Writing, to me, is synonymous with healing.
I suppose that’s why I’m here–writing–just a day after you took your last breath, Dad.
People are telling me to go lay down. Or rest. Or watch a movie. But all I want to do is write about what it was like for me. For all of us, really. As my fingers tap the keys my eyes flicker to the bracelet I have on my wrist. It’s the one you wore ever since your diagnosis last November. “No one fights alone” it says. And my spirit can’t help but agree. No one fights alone. Or loves alone. Or struggles alone. Or dies alone.
We’re all walking each other home.
It was Thursday night when I got the call that I should come. “Dad doesn’t have much time,” my teary sister said. And I knew it in my heart, even before the call came in.
But it took three days of sleeplessness, tears dripping from sore eyes, holding you up as you walked around in confusion, sponging water onto your lips, and prayers by your bedside before you took that last breath. And I realized–as soon as your labored breathing went silent and your Savior greeted you somewhere near the top of the Christmas tree, a spot I looked toward as soon as your blue eyes did, hoping I’d find him there too–that the walk is always worth it. Leaning near your still face and kissing your forehead, that’s what I said too. “It’s worth it”. Even though I want you to know my heart wasn’t feeling it, Dad. My heart screamed “Come back!” instead. Because I didn’t see Jesus near the top of the Christmas tree. My faith just had to rely on the fact he was there.
Now, digesting the memories–memories that haunt me in my dreams and awaken me from sleep with tears and a racing heart–I want you to know why I was honored to walk you home.
The walk home started on November of 1989…when I was born.
I’d like to think we chose to walk together–that before we even came to earth we knew we’d be walking in unison along with some very special others–taking on the challenge, and the joys, of mortality.
During the walk home you taught me many things. You taught me how to play. And in turn, I think I taught you patience 😉
The walk home entailed some discomforts–some trials that required me to cry in your arms or vent to you–or get so mad at you that I slammed my bedroom door. I tried to say sorry about that later on–you didn’t let me though.
During the walk home you showed me how to walk on my own at times and forge a new trail when others get to their own trail’s end. You showed me how to change oil. How to respect my body. How to be a good friend. How to listen more than I talk *although I still have problems with that*. How to put family first.
During the walk, sometimes it rained. You showed me how to play in it.
During the walk–you showed me to dance always *Even if you’re not very good at it* And to “Sing louder!” as you’d always say when you caught me humming to myself.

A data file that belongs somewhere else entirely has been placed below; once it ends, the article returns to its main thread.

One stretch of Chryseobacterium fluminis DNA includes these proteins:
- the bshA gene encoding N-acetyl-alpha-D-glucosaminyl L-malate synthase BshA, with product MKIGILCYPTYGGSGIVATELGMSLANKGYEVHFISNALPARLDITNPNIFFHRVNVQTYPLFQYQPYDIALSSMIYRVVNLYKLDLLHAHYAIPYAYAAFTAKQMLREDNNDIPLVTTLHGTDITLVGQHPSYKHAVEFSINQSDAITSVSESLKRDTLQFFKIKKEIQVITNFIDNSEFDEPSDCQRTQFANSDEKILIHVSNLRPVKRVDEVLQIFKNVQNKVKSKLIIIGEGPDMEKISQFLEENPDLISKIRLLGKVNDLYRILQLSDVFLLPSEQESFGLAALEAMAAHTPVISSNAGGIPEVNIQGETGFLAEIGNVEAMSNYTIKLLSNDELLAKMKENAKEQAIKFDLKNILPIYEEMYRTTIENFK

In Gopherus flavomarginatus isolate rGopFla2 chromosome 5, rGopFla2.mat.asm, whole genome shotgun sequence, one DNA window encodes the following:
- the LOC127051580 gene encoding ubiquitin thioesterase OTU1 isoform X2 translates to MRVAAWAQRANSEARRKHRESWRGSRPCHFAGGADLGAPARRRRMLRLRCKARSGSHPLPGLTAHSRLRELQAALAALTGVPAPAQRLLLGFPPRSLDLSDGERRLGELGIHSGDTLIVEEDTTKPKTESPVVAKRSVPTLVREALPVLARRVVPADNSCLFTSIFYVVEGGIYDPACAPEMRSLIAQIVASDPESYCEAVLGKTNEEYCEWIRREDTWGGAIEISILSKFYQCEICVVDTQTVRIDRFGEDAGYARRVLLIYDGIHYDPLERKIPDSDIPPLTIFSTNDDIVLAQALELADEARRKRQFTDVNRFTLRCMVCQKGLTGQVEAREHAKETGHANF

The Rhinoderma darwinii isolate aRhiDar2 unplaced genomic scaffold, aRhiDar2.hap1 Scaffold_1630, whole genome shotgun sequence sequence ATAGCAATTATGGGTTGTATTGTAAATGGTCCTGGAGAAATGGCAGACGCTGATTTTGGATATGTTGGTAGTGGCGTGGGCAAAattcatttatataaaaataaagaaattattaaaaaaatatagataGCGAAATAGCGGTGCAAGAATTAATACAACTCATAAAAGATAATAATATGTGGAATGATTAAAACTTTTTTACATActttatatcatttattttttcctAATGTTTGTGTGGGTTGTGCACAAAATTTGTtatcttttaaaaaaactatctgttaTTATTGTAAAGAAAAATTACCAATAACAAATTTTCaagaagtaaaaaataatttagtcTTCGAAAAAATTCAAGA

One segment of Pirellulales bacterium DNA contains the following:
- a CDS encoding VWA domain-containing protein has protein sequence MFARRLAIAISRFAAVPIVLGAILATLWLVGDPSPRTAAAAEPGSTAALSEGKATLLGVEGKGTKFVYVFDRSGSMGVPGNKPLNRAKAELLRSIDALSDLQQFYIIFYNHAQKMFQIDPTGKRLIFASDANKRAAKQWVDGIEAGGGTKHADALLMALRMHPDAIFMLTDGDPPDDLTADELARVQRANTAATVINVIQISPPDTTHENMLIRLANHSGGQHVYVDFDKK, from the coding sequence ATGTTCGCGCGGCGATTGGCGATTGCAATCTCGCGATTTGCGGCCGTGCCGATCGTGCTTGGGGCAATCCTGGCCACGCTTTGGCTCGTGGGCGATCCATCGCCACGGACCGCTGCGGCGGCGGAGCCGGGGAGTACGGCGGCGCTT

There were a few times on the journey I didn’t feel I was good enough. But you pushed me to bring home the A’s. To aim high. To be everything I want to be simply by living as if I’m already there. Oh–and I love that you always bragged about every single goal we met. You loved when I’d write and you’d read my blog. You hung my first poem on your cubicle wall at work and kept it there ’til you died.
During the walk you taught me what kind of man I should choose–simply by being that kind of man. And in turn you finally got the son you always wanted to have one day.
You loved my mom–even when lighting struck and rain hit and rocks in the trail made you two stumble. And that’s the greatest gift to give to a daughter.
During the walk you encouraged my sister’s restless, wandering heart. You taught her faith and courage–you nourished the light in her eyes into something much greater in her heart. She said it was all because of you, Dad.
During the walk home you taught me not to fear the trailhead coming up–the part of the walk home that splits the trail in two. The part where we would separate for a time. You told me it would come–and it was okay. Because you knew that if we kept walking, the two trails would join as one again.
During the end of the walk home I had to carry you. I held you like you held me when the dark scared me and I couldn’t sleep. I rubbed your back the way you’d rub mine when I’d sit on the floor in front on you or lay in your lap. I was strong simply because–well, so were you.
I’m sad, Dad. I miss you so bad that sometimes I can’t breathe. And when I do, it hurts my lungs. I miss you so bad that sometimes I hear your voice and jump to a start in the middle of the night. I miss you so much that I get angry that we already came to the fork in the road–sometimes I get mad at God. Sometimes I get mad at myself that I didn’t hold you a second longer the last time you hugged me.
But then I remember, like I remember now. No one walks alone.
No, even though we came to that place in the walk where the trail splits in two–I still feel you guiding my feet. I still feel the same Savior that took you home and held me at the same time. I’m not alone.
I’m honored I was one of the people to share the walk with you, Dad.
You’re my hero.
And you will be until our trails meet up again somewhere on the horizon–and I’ll meet you there at home.